Consumer Credit Score Migration: Will the Consumer I Approve Today Still be Credit-Worthy Tomorrow?

April 26, 2016         By: Mike Dautner

A credit score model incorporates consumers’ history of managing credit to determine how likely they are to manage credit going forward.
Consumers’ behaviors in the distant past contribute less to a credit score while recent behaviors contribute more significantly.
Consumers with stable credit management practices have more stable credit scores and typically experience only small changes in their scores as a result of individual trade lines.
Conversely, volatile practices generally result in more significant changes to consumers’ credit scores.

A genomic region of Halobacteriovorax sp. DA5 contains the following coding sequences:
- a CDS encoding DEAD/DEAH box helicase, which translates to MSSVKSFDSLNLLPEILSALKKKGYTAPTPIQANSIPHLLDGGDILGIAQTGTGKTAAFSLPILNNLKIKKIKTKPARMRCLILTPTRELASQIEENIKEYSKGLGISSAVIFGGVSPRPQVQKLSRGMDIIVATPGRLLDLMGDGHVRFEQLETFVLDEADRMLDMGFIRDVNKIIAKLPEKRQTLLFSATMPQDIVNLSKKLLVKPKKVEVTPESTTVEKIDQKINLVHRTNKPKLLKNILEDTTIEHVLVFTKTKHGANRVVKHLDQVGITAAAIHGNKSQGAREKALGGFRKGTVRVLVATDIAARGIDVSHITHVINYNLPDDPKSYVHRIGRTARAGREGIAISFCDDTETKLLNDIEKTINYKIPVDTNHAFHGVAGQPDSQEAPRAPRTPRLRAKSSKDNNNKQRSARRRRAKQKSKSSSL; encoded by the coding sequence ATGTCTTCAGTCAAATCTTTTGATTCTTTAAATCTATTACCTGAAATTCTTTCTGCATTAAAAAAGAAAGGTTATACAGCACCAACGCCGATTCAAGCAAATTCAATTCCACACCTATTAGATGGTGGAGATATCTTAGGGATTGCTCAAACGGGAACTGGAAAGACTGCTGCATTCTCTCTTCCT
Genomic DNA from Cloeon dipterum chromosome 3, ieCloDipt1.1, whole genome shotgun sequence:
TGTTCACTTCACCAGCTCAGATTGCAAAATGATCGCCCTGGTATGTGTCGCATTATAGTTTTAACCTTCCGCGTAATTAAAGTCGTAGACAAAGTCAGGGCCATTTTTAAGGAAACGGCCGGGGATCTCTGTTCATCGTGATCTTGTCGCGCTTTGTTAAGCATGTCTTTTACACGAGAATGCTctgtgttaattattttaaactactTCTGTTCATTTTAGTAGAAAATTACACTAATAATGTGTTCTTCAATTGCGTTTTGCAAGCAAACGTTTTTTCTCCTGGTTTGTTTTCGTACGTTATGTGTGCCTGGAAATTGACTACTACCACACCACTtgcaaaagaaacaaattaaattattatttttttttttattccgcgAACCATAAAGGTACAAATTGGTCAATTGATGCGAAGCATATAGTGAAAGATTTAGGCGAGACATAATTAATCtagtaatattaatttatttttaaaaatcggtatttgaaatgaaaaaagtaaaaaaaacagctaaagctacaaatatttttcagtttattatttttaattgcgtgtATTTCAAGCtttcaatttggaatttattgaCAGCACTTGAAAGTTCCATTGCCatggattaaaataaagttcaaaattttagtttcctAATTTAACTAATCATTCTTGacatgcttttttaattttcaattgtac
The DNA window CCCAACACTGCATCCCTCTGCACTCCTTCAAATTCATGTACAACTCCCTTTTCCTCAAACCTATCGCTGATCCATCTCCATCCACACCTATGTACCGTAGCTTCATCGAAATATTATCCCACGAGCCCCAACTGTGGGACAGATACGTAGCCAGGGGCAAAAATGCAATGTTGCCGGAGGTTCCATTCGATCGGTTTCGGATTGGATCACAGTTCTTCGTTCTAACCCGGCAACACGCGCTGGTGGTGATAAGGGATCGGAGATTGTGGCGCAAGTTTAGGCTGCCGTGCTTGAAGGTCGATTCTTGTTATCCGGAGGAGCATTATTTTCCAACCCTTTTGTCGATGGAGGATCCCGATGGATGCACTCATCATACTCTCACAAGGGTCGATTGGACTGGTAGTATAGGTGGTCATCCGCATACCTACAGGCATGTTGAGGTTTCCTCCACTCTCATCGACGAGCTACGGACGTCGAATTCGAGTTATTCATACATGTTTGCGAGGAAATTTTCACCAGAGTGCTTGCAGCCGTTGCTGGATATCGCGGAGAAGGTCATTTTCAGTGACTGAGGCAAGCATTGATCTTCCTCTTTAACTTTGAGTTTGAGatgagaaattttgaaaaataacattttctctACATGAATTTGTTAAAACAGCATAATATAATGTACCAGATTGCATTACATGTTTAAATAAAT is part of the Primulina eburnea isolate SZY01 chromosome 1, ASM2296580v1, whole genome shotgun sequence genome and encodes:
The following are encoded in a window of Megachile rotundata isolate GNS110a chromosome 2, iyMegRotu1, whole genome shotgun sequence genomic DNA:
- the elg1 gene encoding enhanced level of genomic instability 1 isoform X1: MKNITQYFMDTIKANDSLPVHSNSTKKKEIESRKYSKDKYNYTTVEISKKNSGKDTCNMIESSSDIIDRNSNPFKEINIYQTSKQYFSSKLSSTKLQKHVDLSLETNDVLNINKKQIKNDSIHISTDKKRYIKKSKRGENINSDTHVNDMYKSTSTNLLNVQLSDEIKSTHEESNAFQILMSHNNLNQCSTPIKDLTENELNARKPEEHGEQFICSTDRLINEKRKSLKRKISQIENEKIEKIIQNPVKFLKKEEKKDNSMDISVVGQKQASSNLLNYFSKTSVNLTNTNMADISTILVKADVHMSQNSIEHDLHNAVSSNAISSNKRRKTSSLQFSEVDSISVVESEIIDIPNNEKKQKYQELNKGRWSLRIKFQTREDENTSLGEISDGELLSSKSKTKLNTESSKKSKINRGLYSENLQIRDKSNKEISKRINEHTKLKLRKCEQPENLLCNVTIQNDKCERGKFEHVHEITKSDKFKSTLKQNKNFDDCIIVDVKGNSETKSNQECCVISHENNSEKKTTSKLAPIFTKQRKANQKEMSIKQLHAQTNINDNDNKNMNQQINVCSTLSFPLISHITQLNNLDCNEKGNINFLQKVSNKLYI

A key question for lenders using credit scores is: How will future events impact a consumer’s credit score? An obvious concern is that the consumer was approved for credit given their score exceeded the lender cut-off at the time of evaluation, but may fall below the cut-off soon after the evaluation time.

Lenders are also interested in the number of consumers who fail to obtain credit because their scores fall below a lender’s minimum, but then improve their credit scores to a level greater than the lender’s minimum either 3 or 12 months later.

Read the full whitepaper from VantageScore here: